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Staying sane when your workload is crazy

While much of the population seems to be under the impression that teachers work six-hour days and have masses of holidays, the reality is that many in the profession are buckling under the strain of long hours and heavy workloads. 

Indeed, a recent survey of teachers in New Zealand revealed that many – 35 per cent of respondents – feel stressed or anxious most of the time at work, and that most, 79 per cent, cite workload as their biggest burden. Other big stressors were pressure from management, student behaviour and student needs. The research, undertaken by lobby group Save Our Schools, revealed that one third of teachers felt stressed by lack of support in the workplace – not such a cushy job after all.

Teachers’ comments included “too many meetings… three a week”, “the paperwork (sometimes in duplicate) takes over”, and “Not enough time in the day to complete everything that needs to be done.”

How then can a teacher maintain well-being? Ian Vickers, deputy principal of Sancta Maria College, has long been urging education leaders to better support teachers and says that even some simple tweaks within school settings can greatly improve teacher well-being.

Ian Vickers
Ian Vickers has been urging education leaders to better support teachers

“Teaching is a tough and very demanding job, with most of us working on average around 54 hours a week,” he says. “So whilst we work on fixing and reducing the main cases of staff stress and angst, we also look to giving some support of the symptoms of having a busy professional life.”

Here is Mr Vicker’s guide to maintaining school well-being:

Follow new health and safety guidelines
Find out whether your Board of Trustees has started work on key component nine of HSWA 2015, that is, to take a “proactive approach to ensuring that staff, volunteers and workers can actively manage their own health and well-being”. Ask your principal how this is proceeding.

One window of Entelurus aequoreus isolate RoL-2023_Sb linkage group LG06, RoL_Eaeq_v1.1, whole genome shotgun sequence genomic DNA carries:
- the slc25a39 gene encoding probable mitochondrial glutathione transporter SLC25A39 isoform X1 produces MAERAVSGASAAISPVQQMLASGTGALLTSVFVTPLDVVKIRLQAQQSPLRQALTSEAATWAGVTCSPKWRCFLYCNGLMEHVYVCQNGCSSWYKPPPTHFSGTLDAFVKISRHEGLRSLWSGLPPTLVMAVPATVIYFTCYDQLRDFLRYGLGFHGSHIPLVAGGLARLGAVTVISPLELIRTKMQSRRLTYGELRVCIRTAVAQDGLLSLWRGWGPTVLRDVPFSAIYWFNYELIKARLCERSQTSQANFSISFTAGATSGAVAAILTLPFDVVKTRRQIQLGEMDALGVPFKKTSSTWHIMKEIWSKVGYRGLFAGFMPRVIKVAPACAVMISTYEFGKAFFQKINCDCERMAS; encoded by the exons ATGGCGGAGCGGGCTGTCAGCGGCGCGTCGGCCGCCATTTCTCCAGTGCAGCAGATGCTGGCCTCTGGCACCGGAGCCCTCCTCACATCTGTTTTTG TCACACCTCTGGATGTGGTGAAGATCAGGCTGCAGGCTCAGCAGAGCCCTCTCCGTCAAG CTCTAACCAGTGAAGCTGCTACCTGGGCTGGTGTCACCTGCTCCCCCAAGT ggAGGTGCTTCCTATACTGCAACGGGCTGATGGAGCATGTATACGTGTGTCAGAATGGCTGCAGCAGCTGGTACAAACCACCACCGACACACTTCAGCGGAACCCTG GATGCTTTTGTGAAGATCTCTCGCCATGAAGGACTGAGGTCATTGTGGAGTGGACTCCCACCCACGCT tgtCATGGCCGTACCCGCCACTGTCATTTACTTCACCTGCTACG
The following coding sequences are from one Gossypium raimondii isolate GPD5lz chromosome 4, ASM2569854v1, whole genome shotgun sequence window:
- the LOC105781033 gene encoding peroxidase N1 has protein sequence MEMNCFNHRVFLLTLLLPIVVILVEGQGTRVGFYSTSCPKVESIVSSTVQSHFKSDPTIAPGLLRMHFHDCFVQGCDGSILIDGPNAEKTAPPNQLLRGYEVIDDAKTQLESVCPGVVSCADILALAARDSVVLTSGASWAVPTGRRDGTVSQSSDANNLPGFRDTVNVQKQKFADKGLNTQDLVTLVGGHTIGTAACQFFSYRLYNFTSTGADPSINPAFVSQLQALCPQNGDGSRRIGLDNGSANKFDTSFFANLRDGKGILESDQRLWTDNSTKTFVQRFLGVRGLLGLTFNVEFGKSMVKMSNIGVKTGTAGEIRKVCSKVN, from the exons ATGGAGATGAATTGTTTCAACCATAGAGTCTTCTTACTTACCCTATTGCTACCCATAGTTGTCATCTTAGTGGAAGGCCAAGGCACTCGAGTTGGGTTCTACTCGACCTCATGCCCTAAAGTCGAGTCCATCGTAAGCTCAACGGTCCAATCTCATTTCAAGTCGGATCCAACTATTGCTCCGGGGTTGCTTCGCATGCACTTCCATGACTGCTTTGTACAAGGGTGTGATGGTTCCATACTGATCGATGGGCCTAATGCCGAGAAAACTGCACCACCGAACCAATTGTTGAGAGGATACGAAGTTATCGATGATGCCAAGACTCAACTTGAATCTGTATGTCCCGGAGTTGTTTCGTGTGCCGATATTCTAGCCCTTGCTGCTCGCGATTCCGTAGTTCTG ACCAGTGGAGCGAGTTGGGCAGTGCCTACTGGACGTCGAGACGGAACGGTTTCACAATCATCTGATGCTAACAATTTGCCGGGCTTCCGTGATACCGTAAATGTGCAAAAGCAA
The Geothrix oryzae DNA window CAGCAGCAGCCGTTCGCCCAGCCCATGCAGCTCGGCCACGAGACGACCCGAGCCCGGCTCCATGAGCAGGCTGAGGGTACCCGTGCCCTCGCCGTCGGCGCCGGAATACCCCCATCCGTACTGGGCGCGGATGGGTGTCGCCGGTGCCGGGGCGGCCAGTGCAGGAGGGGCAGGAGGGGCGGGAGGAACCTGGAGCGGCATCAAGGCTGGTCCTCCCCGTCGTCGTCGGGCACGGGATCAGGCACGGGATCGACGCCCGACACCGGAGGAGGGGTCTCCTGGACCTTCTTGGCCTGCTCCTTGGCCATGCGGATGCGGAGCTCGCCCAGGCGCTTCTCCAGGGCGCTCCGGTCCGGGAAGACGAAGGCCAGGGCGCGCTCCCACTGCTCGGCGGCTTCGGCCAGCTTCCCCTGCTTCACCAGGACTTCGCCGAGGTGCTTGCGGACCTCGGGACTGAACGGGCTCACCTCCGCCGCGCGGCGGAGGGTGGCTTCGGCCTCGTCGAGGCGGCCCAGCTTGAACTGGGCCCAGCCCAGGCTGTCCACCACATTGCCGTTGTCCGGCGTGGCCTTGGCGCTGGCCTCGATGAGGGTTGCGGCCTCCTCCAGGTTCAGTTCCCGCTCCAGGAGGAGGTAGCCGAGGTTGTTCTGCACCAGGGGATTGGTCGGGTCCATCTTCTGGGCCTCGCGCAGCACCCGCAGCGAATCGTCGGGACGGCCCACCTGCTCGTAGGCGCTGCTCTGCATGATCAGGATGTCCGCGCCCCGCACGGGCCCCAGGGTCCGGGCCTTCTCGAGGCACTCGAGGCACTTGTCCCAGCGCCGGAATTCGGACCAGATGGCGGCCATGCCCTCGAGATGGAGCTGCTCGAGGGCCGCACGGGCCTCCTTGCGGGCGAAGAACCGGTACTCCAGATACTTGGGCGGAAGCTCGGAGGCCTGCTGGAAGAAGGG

Check in with your colleagues
Survey staff about their particular stresses and concerns at work. There are some online surveys you can use such as that in the Wellbeing@School toolkit.

Meetings, meetings, meetings
Are there too many meetings and are you overwhelmed with general administration? This comes directly from the school’s senior leadership team and middle managers. Do they know how to run an efficient and well directed meeting or are they random affairs that gobble up hour upon hour of time? Can general administration be delivered through other vehicles rather than the traditional talkfest staff meetings? Does the principal need professional learning (PL) to revise how to run an effective and efficient meeting?

Paperwork is a headache for many teachers, particularly the workload that accompanies national standards/NCEA teaching and marking, NZQA and MOE documentation. There is no doubt that these contribute heavily to teachers’ health problems. Make 2016 the year that your school reviews all layers of this area. Look at whether the number of assessments in subject curriculum can be scaled back. Review how the assessment workload appears for a typical student. Can administrative staff assist teachers with data

Traditional reports written every couple of terms take hours to write, more hours to proofread and a lot of time to organise to send home. In many schools, this huge task is followed swiftly by several evenings of parent-teacher meetings.

Can you prune this process? Use your online student/parent portals to regularly update information on academic progress and achievement. Could you use your Open Day to showcase your school, bring in the community and also engage and connect with parents around their child’s learning.

Annual plans